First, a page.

400 / 30 = 13.33 -> 14
100 / 110 = 0.909 -> 1
In the above example, if both Constructors are not underclocked, they will just run and stop intermittently, but still effectively converts 60 Limestones / min to 20 Concretes / min. The difference is, underclock reduces power consumption. This method can be used before the Overclocking ability is unlocked.
Overclock the Miner
Overclock the Miner to 150% or 225% will make the ratio becomes integer.
45 x 2 = 90
90 / 60 = 1.5 (150% overclock, one Miner to two Constructors)
45 x 3 = 135
135 / 60 = 2.25 (225% overclock, one Miner to three Constructors)
Overclock the Constructor
Only build one (1) Constructor and overclock it to 134% allows all the Limestone to be consumed effectively. Take note as Power Shard is a limited resource, this method is not recommended.
Complex production line
Reinforced Iron Plate, for example, consists of more than one ingredient. In the above image, the buildings are set up based on a 1:1 ratio. This setup still works, but with lower efficiency due to incorrect building ratio. Let's examine each of the components:
Miner Mk.1 on a pure Iron node extracts 120 Iron Ores / min. Pure nodes are quite common in Northern Forest and they yield double rate. The Conveyor Belt Mk.1 after it is not fast enough and should be replaced with Conveyor Belt Mk.2.
Splitting - question
Here is the problem. Iron Ingots are to be split among Iron Rods and Iron Plates, but we don't know the ratio between them. To solve this, we can use the top-down method: start from the end product, then work backward to its raw ingredients.
Reinforced Iron Plate
In the previous section, we have learned that each Iron Plate requires 1.5 Iron Ingots to craft. To produce 30 Iron Plates/min, 45 Iron Ingots/min is required.
30 * 1.5 = 45
Each Iron Rod can be crafted into four Screws. That means 60 Screws/min requires 15 Iron Rods/min.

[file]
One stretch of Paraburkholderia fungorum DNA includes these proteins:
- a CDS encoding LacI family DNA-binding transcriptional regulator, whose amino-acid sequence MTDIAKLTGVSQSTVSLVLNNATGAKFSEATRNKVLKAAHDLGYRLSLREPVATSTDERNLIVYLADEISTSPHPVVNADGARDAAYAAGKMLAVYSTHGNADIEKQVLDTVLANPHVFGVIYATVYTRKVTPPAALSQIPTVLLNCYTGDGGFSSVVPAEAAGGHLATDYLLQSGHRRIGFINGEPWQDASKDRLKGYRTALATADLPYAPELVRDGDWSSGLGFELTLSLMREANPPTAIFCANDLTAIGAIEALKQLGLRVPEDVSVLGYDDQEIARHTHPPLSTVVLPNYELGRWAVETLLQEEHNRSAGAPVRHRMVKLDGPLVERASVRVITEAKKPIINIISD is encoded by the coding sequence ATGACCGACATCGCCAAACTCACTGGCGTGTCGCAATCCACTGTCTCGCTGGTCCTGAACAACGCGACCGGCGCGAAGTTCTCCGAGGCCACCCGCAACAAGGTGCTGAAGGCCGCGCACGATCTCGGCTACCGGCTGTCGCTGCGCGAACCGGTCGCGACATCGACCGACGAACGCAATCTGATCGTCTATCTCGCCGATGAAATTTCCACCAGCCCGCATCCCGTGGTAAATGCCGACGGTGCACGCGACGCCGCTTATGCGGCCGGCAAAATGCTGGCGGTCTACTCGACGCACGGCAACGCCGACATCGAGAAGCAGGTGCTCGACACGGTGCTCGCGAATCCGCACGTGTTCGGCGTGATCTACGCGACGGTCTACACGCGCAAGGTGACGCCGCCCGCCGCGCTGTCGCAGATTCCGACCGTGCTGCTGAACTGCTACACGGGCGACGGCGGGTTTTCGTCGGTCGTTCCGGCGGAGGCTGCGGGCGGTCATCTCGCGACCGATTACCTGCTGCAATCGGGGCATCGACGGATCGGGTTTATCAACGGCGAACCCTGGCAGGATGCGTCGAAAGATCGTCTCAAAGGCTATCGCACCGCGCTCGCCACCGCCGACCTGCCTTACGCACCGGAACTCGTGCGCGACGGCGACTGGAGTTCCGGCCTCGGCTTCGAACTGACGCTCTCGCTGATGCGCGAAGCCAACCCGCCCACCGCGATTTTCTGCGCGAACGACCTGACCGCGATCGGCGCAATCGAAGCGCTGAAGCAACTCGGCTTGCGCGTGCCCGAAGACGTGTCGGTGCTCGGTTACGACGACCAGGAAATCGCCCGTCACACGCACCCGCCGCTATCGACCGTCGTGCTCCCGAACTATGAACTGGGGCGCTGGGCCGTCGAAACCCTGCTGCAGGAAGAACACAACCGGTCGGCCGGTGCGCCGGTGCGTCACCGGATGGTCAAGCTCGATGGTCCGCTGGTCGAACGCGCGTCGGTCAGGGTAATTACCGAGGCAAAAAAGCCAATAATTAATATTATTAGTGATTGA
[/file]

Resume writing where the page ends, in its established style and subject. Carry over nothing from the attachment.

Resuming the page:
60 / 4 = 15
Each Iron Rod is crafted from one (1) Iron Ingot; the ratio is 1:1. That means 15 Iron Ingots/min is required to craft 15 Iron Rods/min.
Splitting - conclusion
For each minute, 45 Iron Ingots should be allocated to Iron Plates and 15 Iron Ingots should be allocated to Iron Rods. The total consumption would be 60 Iron Ingots/min.
45 + 15 = 60
By dividing those numbers by a common divisor, the ratio can be simplified to 3:1. That means, three quarter of the Iron Ingot goes to the Iron Plate and a quarter goes to Iron Rod.
45 : 15 == 1 : 3 (divide both by 15)
The Miner above has the capability to produce 120 Iron Ores/min, which can be crafted into 120 Iron Ingots/min. This means up to two Assemblers crafting Reinforced Iron Plates can be supported.
120 / 60 = 2
With these numbers, we can work from the bottom-up, reversing the calculation process, then multiply the setup by 2. From here and below, we omit the word 'per minute' for simplicity.
Constructor (Iron Plate)
45 x 2 = 90
90 Iron Ingots are used to craft 60 Iron Plates. Three (3) Constructors are required.
90 / 30 = 3
Constructor (Iron Rod)
15 x 2 = 30
30 Iron Ingots are used to craft 30 Iron Rods. Two (2) Constructors are required.
30 / 15 = 2
60 x 2 = 120
30 Iron Rods are used to craft 120 Screws. Three (3) Constructors are required.
120 / 40 = 3
Assembler (Reinforced Iron Plate)
Two Assemblers are required to craft the Reinforced Iron Plate.
We will use Splitters and Mergers to distribute the items. Identify which belts will carry more than 60/min, and construct them with Conveyor Belt Mk.2 or above.